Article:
It is a broad term that may include various technologies and techniques from AI and machine learning (ML). Generative AI models have received significant attention and scrutiny due to their potential harms, such as risks involving privacy, misinformation, copyright, and non-consensual sexual imagery. This report focuses on privacy issues and relevant policy considerations for Congress. Some policymakers and stakeholders have raised privacy concerns about how individual data may be used to develop and deploy generative models. These concerns are not new or unique to generative AI, but the scale, scope, and capacity of such technologies may present new privacy challenges for Congress…(More)”.

A Hiring Law Blazes a Path for A.I. Regulation

Article by Steve Lohr: “European lawmakers are finishing work on an A.I. act. The Biden administration and leaders in Congress have their plans for reining in artificial intelligence. Sam Altman, the chief executive of OpenAI, maker of the A.I. sensation ChatGPT, recommended the creation of a federal agency with oversight and licensing authority in Senate testimony last week. And the topic came up at the Group of 7 summit in Japan.

Amid the sweeping plans and pledges, New York City has emerged as a modest pioneer in A.I. regulation.

The city government passed a law in 2021 and adopted specific rules last month for one high-stakes application of the technology: hiring and promotion decisions. Enforcement begins in July.

The city’s law requires companies using A.I. software in hiring to notify candidates that an automated system is being used. It also requires companies to have independent auditors check the technology annually for bias. Candidates can request and be told what data is being collected and analyzed. Companies will be fined for violations.

New York City’s focused approach represents an important front in A.I. regulation. At some point, the broad-stroke principles developed by governments and international organizations, experts say, must be translated into details and definitions. Who is being affected by the technology? What are the benefits and harms? Who can intervene, and how?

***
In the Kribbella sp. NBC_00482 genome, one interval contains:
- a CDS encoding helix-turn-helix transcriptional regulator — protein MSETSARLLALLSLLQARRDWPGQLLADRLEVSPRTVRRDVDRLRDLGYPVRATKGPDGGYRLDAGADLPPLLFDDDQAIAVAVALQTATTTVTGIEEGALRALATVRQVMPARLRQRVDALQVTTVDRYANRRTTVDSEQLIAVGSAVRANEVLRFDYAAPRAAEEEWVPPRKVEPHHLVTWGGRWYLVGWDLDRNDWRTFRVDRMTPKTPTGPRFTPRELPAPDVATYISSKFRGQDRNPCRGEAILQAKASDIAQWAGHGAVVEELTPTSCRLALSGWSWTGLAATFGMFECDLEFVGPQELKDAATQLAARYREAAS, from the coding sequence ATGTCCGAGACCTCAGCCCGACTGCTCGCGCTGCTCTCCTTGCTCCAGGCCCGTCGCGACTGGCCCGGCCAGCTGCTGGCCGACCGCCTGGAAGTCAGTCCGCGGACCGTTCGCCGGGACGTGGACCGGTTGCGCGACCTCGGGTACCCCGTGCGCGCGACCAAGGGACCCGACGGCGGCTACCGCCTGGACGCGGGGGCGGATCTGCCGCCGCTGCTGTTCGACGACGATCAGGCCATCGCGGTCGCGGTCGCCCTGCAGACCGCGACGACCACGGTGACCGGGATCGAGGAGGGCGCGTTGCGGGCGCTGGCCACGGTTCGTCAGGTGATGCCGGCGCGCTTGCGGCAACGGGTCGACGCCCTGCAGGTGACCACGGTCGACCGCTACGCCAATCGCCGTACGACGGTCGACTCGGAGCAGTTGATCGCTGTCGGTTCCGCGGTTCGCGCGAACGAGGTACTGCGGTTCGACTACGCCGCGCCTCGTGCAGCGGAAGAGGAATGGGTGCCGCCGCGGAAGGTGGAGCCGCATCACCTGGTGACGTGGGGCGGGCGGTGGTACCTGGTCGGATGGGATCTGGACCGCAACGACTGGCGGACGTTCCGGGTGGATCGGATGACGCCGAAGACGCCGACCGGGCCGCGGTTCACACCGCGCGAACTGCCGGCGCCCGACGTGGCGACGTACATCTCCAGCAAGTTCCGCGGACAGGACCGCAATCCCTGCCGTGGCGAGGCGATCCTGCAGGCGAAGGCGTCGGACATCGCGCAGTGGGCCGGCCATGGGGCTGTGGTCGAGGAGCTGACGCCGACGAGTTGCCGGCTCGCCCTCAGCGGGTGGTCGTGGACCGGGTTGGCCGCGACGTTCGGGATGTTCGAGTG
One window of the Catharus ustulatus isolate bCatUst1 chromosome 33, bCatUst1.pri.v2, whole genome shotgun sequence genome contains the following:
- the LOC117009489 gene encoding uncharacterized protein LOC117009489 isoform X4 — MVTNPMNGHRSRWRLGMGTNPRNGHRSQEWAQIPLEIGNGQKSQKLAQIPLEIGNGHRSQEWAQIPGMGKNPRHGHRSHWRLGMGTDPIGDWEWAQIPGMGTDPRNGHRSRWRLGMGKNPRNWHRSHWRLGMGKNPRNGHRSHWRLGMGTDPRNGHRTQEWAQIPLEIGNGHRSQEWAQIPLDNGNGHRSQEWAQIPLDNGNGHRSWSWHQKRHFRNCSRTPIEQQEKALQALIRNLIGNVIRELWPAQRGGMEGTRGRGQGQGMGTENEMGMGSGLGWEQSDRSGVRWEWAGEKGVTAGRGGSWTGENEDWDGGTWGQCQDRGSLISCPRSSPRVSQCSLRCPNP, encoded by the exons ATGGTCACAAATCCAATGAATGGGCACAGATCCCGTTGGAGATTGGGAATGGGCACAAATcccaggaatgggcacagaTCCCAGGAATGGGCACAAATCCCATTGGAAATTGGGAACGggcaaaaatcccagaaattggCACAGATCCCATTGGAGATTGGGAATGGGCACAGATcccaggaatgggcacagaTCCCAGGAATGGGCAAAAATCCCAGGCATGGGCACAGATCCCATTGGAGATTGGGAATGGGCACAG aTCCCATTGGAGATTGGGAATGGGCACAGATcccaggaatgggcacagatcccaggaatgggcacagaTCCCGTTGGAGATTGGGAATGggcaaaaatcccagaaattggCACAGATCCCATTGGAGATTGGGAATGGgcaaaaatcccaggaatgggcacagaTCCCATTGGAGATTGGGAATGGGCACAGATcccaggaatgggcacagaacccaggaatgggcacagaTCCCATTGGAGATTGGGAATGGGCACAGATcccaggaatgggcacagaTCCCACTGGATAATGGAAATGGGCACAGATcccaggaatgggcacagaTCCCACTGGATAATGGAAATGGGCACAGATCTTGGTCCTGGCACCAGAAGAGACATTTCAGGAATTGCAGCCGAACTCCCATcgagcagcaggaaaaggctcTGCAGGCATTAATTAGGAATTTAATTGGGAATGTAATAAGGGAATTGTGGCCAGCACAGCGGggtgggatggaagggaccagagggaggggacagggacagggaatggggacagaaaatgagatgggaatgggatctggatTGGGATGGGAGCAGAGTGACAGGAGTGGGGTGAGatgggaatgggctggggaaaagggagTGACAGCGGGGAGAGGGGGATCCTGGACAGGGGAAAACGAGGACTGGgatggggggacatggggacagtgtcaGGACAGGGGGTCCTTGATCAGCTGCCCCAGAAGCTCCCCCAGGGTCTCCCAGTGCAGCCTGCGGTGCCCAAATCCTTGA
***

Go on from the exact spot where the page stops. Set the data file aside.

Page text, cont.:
“Without a concrete use case, you are not in a position to answer those questions,” said Julia Stoyanovich, an associate professor at New York University and director of its Center for Responsible A.I.

But even before it takes effect, the New York City law has been a magnet for criticism. Public interest advocates say it doesn’t go far enough, while business groups say it is impractical.

The complaints from both camps point to the challenge of regulating A.I., which is advancing at a torrid pace with unknown consequences, stirring enthusiasm and anxiety.

Uneasy compromises are inevitable.

Ms. Stoyanovich is concerned that the city law has loopholes that may weaken it. “But it’s much better than not having a law,” she said. “And until you try to regulate, you won’t learn how.”…(More)” – See also AI Localism: Governing AI at the Local Level

Boston Isn’t Afraid of Generative AI

Article by Beth Simone Noveck: “After ChatGPT burst on the scene last November, some government officials raced to prohibit its use. Italy banned the chatbot. New York City, Los Angeles Unified, Seattle, and Baltimore School Districts either banned or blocked access to generative AI tools, fearing that ChatGPT, Bard, and other content generation sites could tempt students to cheat on assignments, induce rampant plagiarism, and impede critical thinking. This week, US Congress heard testimony from Sam Altman, CEO of OpenAI, and AI researcher Gary Marcus as it weighed whether and how to regulate the technology.

In a rapid about-face, however, a few governments are now embracing a less fearful and more hands-on approach to AI. New York City Schools chancellor David Banks announced yesterday that NYC is reversing its ban because “the knee jerk fear and risk overlooked the potential of generative AI to support students and teachers, as well as the reality that our students are participating in and will work in a world where understanding generative AI is crucial.” And yesterday, City of Boston chief information officer Santiago Garces sent guidelines to every city official encouraging them to start using generative AI “to understand their potential.” The city also turned on use of Google Bard as part of the City of Boston’s enterprise-wide use of Google Workspace so that all public servants have access.

The “responsible experimentation approach” adopted in Boston—the first policy of its kind in the US—could, if used as a blueprint, revolutionize the public sector’s use of AI across the country and cause a sea change in how governments at every level approach AI. By promoting greater exploration of how AI can be used to improve government effectiveness and efficiency, and by focusing on how to use AI for governance instead of only how to govern AI, the Boston approach might help to reduce alarmism and focus attention on how to use AI for social good…(More)”.

Can Mobility of Care Be Identified From Transit Fare Card Data? A Case Study In Washington D.C.